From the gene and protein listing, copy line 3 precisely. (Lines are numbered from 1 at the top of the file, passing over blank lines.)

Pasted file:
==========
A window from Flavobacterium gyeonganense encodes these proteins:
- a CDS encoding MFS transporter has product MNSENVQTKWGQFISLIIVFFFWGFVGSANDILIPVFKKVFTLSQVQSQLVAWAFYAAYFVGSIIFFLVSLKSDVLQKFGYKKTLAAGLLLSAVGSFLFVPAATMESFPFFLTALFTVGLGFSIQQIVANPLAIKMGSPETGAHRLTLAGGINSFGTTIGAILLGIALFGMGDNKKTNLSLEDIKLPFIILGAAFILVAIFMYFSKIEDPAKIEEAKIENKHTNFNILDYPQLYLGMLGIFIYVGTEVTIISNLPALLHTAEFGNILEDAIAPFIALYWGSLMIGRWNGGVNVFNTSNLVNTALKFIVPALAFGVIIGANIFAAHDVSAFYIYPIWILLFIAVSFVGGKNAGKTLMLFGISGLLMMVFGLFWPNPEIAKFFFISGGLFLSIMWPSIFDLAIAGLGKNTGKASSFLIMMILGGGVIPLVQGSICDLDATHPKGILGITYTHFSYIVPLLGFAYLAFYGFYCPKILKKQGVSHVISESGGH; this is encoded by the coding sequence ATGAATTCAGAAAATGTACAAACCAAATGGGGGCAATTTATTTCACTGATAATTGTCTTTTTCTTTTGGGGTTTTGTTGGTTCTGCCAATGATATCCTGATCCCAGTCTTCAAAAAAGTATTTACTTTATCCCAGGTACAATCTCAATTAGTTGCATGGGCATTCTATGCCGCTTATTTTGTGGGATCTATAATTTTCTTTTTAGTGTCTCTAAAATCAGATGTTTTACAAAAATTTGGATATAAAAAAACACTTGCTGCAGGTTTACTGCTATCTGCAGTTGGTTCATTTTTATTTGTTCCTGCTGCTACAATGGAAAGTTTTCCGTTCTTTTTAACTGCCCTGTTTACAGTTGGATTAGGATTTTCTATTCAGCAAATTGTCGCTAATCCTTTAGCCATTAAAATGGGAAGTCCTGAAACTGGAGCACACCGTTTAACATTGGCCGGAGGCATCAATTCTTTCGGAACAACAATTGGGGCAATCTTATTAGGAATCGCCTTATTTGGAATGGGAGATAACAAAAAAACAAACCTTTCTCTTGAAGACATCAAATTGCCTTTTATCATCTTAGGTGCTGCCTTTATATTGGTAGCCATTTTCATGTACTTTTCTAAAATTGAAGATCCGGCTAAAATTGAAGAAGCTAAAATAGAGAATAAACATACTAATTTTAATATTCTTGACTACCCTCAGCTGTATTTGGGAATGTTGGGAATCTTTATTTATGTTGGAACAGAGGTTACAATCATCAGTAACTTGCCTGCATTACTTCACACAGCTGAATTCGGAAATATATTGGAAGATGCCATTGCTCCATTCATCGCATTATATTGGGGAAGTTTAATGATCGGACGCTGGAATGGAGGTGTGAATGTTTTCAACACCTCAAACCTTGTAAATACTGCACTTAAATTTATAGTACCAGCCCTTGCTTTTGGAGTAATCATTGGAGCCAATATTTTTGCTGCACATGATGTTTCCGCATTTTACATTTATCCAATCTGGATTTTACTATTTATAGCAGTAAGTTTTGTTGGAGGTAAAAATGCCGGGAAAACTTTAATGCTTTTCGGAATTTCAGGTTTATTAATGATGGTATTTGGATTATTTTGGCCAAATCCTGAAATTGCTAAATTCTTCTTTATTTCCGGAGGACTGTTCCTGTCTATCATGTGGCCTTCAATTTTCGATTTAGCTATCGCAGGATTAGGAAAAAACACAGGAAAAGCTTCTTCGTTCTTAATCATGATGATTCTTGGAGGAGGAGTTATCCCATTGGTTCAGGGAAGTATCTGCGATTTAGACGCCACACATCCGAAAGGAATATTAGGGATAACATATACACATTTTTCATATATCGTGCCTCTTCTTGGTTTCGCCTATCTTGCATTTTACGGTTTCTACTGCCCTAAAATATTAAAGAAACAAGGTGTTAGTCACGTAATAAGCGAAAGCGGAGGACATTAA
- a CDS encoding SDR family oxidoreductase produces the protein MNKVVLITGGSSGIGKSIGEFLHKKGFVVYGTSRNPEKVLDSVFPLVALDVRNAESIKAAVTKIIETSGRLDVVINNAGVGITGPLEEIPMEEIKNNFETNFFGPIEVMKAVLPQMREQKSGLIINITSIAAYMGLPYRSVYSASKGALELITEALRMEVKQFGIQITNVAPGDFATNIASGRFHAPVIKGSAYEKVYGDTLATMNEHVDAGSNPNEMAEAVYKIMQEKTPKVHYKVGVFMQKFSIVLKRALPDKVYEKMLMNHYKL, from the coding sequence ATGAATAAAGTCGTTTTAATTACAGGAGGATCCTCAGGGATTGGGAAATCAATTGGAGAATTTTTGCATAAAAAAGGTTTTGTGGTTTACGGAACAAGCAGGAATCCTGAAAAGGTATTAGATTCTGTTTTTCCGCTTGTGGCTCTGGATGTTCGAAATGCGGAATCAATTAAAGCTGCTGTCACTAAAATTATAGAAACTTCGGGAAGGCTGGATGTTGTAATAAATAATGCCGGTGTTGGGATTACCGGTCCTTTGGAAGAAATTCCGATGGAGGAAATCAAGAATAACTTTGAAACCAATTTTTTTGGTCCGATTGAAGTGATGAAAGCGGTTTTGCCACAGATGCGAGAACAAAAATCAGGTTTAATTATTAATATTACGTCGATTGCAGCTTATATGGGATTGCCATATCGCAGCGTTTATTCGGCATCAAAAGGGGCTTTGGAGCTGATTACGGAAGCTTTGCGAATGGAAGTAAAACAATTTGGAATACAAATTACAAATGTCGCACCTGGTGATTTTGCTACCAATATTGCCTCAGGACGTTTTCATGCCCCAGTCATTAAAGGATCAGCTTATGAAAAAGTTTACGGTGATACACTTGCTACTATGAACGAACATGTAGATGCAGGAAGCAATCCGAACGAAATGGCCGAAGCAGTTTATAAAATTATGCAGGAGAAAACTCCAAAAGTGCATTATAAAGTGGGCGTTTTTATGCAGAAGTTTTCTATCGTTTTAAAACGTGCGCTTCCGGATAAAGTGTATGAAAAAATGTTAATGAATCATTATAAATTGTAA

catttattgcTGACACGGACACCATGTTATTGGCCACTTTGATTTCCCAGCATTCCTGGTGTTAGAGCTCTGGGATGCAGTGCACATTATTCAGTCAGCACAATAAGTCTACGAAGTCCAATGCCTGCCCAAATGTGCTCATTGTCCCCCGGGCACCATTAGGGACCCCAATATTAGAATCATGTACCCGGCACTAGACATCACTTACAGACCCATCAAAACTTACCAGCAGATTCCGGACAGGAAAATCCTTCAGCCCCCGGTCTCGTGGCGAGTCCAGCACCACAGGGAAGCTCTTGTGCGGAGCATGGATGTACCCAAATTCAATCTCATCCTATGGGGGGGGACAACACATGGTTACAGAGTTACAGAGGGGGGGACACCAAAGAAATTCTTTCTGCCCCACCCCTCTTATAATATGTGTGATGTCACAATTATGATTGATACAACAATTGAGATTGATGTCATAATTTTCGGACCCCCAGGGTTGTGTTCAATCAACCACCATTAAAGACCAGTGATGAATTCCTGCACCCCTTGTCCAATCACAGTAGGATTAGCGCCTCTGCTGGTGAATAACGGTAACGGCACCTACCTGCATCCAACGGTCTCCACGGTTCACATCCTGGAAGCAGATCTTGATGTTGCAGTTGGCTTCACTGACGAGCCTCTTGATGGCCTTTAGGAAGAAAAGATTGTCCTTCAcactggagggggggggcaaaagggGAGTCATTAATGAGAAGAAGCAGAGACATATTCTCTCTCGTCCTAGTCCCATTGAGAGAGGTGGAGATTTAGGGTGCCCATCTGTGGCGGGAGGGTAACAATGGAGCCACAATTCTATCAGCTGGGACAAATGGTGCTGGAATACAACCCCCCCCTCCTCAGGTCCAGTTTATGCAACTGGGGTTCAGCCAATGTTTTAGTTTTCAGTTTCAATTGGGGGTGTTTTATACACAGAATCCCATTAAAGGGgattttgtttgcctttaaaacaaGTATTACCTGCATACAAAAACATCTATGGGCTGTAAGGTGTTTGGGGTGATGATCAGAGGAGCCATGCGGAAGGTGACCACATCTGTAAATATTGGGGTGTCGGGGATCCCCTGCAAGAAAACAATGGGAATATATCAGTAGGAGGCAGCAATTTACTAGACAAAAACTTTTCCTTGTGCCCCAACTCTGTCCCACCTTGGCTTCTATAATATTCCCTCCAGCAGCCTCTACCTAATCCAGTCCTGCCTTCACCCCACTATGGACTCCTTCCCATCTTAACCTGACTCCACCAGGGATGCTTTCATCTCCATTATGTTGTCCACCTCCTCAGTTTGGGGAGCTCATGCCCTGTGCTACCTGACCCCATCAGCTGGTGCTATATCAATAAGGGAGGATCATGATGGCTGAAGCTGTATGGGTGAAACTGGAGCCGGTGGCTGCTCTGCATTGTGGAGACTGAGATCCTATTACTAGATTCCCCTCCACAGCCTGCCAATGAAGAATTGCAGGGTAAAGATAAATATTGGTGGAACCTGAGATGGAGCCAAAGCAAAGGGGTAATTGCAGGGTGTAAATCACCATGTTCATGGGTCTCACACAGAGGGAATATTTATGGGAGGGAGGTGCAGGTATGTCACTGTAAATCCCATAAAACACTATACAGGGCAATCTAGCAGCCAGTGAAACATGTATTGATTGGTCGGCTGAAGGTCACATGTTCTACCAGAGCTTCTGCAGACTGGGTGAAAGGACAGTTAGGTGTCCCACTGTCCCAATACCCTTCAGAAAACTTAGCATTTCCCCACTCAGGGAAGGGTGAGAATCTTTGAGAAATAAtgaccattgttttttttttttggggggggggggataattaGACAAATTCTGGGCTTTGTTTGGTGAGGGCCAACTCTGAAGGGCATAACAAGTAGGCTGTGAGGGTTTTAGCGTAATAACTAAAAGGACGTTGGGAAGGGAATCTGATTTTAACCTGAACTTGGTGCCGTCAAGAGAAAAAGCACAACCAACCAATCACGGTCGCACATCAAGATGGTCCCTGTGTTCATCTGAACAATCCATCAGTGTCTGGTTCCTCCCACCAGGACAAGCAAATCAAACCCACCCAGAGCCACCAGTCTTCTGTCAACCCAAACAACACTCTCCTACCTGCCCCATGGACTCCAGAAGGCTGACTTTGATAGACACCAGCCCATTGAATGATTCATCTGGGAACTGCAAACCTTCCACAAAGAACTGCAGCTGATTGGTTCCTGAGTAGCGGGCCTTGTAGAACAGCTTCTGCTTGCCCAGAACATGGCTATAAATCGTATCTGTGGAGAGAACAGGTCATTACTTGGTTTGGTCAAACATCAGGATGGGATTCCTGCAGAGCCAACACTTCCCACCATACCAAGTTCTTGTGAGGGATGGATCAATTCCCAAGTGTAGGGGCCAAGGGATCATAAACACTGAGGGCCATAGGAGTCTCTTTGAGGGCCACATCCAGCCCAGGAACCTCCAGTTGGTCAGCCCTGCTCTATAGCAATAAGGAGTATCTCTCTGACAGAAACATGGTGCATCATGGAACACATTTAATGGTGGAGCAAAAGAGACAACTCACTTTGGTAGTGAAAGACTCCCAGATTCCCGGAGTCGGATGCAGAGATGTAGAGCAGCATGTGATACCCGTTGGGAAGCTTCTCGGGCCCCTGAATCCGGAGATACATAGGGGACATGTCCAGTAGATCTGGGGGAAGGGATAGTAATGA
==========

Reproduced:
- a CDS encoding SDR family oxidoreductase produces the protein MNKVVLITGGSSGIGKSIGEFLHKKGFVVYGTSRNPEKVLDSVFPLVALDVRNAESIKAAVTKIIETSGRLDVVINNAGVGITGPLEEIPMEEIKNNFETNFFGPIEVMKAVLPQMREQKSGLIINITSIAAYMGLPYRSVYSASKGALELITEALRMEVKQFGIQITNVAPGDFATNIASGRFHAPVIKGSAYEKVYGDTLATMNEHVDAGSNPNEMAEAVYKIMQEKTPKVHYKVGVFMQKFSIVLKRALPDKVYEKMLMNHYKL, from the coding sequence ATGAATAAAGTCGTTTTAATTACAGGAGGATCCTCAGGGATTGGGAAATCAATTGGAGAATTTTTGCATAAAAAAGGTTTTGTGGTTTACGGAACAAGCAGGAATCCTGAAAAGGTATTAGATTCTGTTTTTCCGCTTGTGGCTCTGGATGTTCGAAATGCGGAATCAATTAAAGCTGCTGTCACTAAAATTATAGAAACTTCGGGAAGGCTGGATGTTGTAATAAATAATGCCGGTGTTGGGATTACCGGTCCTTTGGAAGAAATTCCGATGGAGGAAATCAAGAATAACTTTGAAACCAATTTTTTTGGTCCGATTGAAGTGATGAAAGCGGTTTTGCCACAGATGCGAGAACAAAAATCAGGTTTAATTATTAATATTACGTCGATTGCAGCTTATATGGGATTGCCATATCGCAGCGTTTATTCGGCATCAAAAGGGGCTTTGGAGCTGATTACGGAAGCTTTGCGAATGGAAGTAAAACAATTTGGAATACAAATTACAAATGTCGCACCTGGTGATTTTGCTACCAATATTGCCTCAGGACGTTTTCATGCCCCAGTCATTAAAGGATCAGCTTATGAAAAAGTTTACGGTGATACACTTGCTACTATGAACGAACATGTAGATGCAGGAAGCAATCCGAACGAAATGGCCGAAGCAGTTTATAAAATTATGCAGGAGAAAACTCCAAAAGTGCATTATAAAGTGGGCGTTTTTATGCAGAAGTTTTCTATCGTTTTAAAACGTGCGCTTCCGGATAAAGTGTATGAAAAAATGTTAATGAATCATTATAAATTGTAA